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Israeli wine production is plagued by one serious irony, Butler and Heskett note. To be sold in most grocery stores, wine must be kosher. Wine can only be certified kosher if all those who work to produce it are observant Jews. Observant Jews, however, must cease from work on the weekly Sabbath and a number of holidays. This means that vintners and their workers are unable to time their harvesting and other steps of winemaking with the precision that other makers of fine wines aim for. Not all Israeli wines are kosher, though, and some of the better wines need to be purchased directly from producers.

Beyond mere wine tourism, such as one might do on a visit to California or France, Butler and Heskett seek out wine producers who are trying to restore ancient winemaking techniques. One such vintner is the Shiluh-Süryani Sarabi vineyard in a Kurdish region of Turkey not far from the Syrian border. This area was settled by Syriac (Aramaic-speaking) Christians in the fourth century, and, while only 18,000 Syriac Christians live in Turkey today, about 3,000 are concentrated in this region. Today, this winery grows its grapes organically, crushes them in traditional stone gats, and ferments the wine for 45 to 60 days in large clay jars kept cool by being buried in the ground. Then, without any filtration or fining, the wine is bottled. This preserves the wine's purity for sacramental use in the Syriac church.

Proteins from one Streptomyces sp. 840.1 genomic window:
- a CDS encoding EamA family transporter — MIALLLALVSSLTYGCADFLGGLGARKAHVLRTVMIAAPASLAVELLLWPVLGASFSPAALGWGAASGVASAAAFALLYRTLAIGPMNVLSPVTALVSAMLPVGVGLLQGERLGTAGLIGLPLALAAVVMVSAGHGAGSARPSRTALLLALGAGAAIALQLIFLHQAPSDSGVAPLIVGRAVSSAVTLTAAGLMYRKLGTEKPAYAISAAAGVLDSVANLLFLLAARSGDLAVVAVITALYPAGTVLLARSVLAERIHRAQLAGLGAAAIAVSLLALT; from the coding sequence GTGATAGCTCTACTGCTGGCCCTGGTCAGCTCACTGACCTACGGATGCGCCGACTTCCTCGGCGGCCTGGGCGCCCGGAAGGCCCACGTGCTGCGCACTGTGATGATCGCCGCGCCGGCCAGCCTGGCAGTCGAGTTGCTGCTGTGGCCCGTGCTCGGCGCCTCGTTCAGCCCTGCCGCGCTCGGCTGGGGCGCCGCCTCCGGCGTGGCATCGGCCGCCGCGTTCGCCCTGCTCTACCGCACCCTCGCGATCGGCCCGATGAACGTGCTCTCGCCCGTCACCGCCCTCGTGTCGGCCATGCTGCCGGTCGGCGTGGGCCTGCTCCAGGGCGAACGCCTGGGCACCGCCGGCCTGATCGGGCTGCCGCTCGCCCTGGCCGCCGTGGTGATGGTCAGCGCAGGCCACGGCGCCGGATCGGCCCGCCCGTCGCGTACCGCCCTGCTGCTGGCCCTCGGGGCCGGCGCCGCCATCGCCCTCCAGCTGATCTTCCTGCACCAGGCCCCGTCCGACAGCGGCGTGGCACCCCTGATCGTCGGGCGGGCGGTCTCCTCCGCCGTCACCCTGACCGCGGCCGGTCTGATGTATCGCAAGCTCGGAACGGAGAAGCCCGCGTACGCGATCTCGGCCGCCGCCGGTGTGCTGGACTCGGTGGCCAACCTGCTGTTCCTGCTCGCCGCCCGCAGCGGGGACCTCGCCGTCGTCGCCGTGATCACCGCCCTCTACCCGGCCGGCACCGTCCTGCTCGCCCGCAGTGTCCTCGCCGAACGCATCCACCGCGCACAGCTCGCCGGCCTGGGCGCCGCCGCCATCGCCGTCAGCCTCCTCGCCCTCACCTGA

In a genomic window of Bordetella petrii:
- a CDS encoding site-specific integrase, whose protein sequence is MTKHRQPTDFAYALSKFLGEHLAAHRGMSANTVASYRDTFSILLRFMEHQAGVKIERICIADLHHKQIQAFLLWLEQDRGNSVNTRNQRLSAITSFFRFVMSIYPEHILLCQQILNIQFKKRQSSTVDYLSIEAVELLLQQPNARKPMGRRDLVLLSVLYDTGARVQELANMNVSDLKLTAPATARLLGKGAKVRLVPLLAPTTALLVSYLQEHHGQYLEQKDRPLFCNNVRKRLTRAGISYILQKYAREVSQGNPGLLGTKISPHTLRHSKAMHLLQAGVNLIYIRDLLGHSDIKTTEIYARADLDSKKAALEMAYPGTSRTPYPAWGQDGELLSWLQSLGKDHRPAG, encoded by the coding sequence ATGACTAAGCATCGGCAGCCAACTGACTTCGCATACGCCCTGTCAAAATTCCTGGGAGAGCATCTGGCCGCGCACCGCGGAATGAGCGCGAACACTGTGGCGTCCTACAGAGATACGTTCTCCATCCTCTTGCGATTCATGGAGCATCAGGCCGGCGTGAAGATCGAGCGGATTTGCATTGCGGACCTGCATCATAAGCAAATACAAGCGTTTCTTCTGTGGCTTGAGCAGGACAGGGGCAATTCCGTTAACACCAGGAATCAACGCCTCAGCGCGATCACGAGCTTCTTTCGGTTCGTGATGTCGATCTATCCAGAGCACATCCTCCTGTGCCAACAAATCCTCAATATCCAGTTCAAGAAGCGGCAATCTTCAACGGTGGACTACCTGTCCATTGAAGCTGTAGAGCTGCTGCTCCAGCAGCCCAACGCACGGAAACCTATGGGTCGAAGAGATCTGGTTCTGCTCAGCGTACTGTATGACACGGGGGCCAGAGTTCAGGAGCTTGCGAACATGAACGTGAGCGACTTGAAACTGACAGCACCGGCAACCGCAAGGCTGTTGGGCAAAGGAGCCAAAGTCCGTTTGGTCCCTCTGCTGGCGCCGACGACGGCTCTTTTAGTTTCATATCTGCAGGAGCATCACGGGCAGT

The authors call these Syriac wines "truly biblical" because they are produced using ancient methods that are part of a wine-making tradition reaching back to biblical times. That brings us back to the question, What wine would Jesus (criticized by his opponents as a "winebibber") drink?

Jesus seemed more than ready to break the ritual kosher rules, say Heskett and Butler, especially if fellowship would be impaired by ritual purity. That freed the authors to consider a wide variety of wines made according to ancient techniques. They finally settled on a traditionally made white wine from the former Soviet republic of Georgia, not exactly biblical, but definitely ancient. They describe the 2009 Pheasant's Tears Rrkatsiteli as "deep yellow-gold" and having "saline-mushroom, floral-herb, and olive scents." It has a "chewy finish that is more like a red wine's."

But what about a red wine? Jesus would be eating lamb, no? One of the authors' suggestions is a traditionally made red from Sicily: the 2010 COS Pithos.

But really, was Jesus a wine snob? Or did he drink wine as a form of fellowship with those excluded from Jewish society? If the latter, Heskett and Butler are right to say on the very last page that Jesus would, as a guest of honor, be humble enough to drink whatever he was served.

David Neff is the former editor in chief of Christianity Today.

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